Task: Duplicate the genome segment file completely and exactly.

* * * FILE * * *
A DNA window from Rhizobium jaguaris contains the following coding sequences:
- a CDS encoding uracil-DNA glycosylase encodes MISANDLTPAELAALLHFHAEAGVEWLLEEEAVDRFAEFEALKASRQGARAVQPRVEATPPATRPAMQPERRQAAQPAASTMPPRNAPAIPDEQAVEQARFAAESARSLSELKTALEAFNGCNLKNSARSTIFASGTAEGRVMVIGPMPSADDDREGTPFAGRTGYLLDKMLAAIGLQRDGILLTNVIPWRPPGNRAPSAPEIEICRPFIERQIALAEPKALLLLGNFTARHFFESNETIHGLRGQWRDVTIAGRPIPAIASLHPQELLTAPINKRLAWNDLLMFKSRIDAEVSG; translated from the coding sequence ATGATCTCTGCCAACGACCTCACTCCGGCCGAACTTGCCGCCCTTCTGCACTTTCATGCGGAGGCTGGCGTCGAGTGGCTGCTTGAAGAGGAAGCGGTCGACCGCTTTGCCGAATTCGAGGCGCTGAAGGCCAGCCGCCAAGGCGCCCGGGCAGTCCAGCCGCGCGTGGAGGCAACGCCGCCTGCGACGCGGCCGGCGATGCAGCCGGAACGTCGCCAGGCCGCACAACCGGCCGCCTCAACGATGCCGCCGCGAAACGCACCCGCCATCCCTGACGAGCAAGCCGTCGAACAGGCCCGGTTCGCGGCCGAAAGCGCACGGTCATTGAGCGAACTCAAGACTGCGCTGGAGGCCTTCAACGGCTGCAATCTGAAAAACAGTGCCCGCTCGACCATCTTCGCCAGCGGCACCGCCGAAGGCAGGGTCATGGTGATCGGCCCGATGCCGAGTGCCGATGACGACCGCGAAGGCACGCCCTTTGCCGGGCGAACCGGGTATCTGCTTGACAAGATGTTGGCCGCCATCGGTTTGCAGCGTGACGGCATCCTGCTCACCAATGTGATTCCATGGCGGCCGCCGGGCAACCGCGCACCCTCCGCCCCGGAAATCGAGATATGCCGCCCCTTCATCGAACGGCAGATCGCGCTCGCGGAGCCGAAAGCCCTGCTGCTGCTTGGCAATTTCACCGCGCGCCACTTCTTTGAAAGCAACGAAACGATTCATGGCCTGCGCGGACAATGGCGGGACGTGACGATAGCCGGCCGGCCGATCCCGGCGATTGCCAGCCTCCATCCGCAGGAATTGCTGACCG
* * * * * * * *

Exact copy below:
A DNA window from Rhizobium jaguaris contains the following coding sequences:
- a CDS encoding uracil-DNA glycosylase encodes MISANDLTPAELAALLHFHAEAGVEWLLEEEAVDRFAEFEALKASRQGARAVQPRVEATPPATRPAMQPERRQAAQPAASTMPPRNAPAIPDEQAVEQARFAAESARSLSELKTALEAFNGCNLKNSARSTIFASGTAEGRVMVIGPMPSADDDREGTPFAGRTGYLLDKMLAAIGLQRDGILLTNVIPWRPPGNRAPSAPEIEICRPFIERQIALAEPKALLLLGNFTARHFFESNETIHGLRGQWRDVTIAGRPIPAIASLHPQELLTAPINKRLAWNDLLMFKSRIDAEVSG; translated from the coding sequence ATGATCTCTGCCAACGACCTCACTCCGGCCGAACTTGCCGCCCTTCTGCACTTTCATGCGGAGGCTGGCGTCGAGTGGCTGCTTGAAGAGGAAGCGGTCGACCGCTTTGCCGAATTCGAGGCGCTGAAGGCCAGCCGCCAAGGCGCCCGGGCAGTCCAGCCGCGCGTGGAGGCAACGCCGCCTGCGACGCGGCCGGCGATGCAGCCGGAACGTCGCCAGGCCGCACAACCGGCCGCCTCAACGATGCCGCCGCGAAACGCACCCGCCATCCCTGACGAGCAAGCCGTCGAACAGGCCCGGTTCGCGGCCGAAAGCGCACGGTCATTGAGCGAACTCAAGACTGCGCTGGAGGCCTTCAACGGCTGCAATCTGAAAAACAGTGCCCGCTCGACCATCTTCGCCAGCGGCACCGCCGAAGGCAGGGTCATGGTGATCGGCCCGATGCCGAGTGCCGATGACGACCGCGAAGGCACGCCCTTTGCCGGGCGAACCGGGTATCTGCTTGACAAGATGTTGGCCGCCATCGGTTTGCAGCGTGACGGCATCCTGCTCACCAATGTGATTCCATGGCGGCCGCCGGGCAACCGCGCACCCTCCGCCCCGGAAATCGAGATATGCCGCCCCTTCATCGAACGGCAGATCGCGCTCGCGGAGCCGAAAGCCCTGCTGCTGCTTGGCAATTTCACCGCGCGCCACTTCTTTGAAAGCAACGAAACGATTCATGGCCTGCGCGGACAATGGCGGGACGTGACGATAGCCGGCCGGCCGATCCCGGCGATTGCCAGCCTCCATCCGCAGGAATTGCTGACCG